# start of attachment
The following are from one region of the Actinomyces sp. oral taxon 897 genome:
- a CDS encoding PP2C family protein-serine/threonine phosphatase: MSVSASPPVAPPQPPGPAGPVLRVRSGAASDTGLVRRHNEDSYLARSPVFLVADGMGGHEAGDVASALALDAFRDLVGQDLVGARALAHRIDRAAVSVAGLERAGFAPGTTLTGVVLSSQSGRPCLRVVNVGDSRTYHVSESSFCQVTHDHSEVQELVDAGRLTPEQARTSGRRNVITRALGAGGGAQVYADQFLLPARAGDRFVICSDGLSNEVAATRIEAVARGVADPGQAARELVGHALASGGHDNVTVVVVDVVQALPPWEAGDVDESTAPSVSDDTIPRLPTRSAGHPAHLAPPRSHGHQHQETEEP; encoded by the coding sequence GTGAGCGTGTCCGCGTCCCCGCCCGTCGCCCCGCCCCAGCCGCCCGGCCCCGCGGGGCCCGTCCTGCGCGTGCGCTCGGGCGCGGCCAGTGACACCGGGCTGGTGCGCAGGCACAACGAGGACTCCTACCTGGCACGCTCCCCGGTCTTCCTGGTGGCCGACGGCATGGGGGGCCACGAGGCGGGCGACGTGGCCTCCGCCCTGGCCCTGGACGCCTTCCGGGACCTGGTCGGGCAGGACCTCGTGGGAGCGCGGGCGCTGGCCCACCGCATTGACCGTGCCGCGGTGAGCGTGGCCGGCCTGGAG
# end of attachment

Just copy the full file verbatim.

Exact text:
The following are from one region of the Actinomyces sp. oral taxon 897 genome:
- a CDS encoding PP2C family protein-serine/threonine phosphatase: MSVSASPPVAPPQPPGPAGPVLRVRSGAASDTGLVRRHNEDSYLARSPVFLVADGMGGHEAGDVASALALDAFRDLVGQDLVGARALAHRIDRAAVSVAGLERAGFAPGTTLTGVVLSSQSGRPCLRVVNVGDSRTYHVSESSFCQVTHDHSEVQELVDAGRLTPEQARTSGRRNVITRALGAGGGAQVYADQFLLPARAGDRFVICSDGLSNEVAATRIEAVARGVADPGQAARELVGHALASGGHDNVTVVVVDVVQALPPWEAGDVDESTAPSVSDDTIPRLPTRSAGHPAHLAPPRSHGHQHQETEEP; encoded by the coding sequence GTGAGCGTGTCCGCGTCCCCGCCCGTCGCCCCGCCCCAGCCGCCCGGCCCCGCGGGGCCCGTCCTGCGCGTGCGCTCGGGCGCGGCCAGTGACACCGGGCTGGTGCGCAGGCACAACGAGGACTCCTACCTGGCACGCTCCCCGGTCTTCCTGGTGGCCGACGGCATGGGGGGCCACGAGGCGGGCGACGTGGCCTCCGCCCTGGCCCTGGACGCCTTCCGGGACCTGGTCGGGCAGGACCTCGTGGGAGCGCGGGCGCTGGCCCACCGCATTGACCGTGCCGCGGTGAGCGTGGCCGGCCTGGAG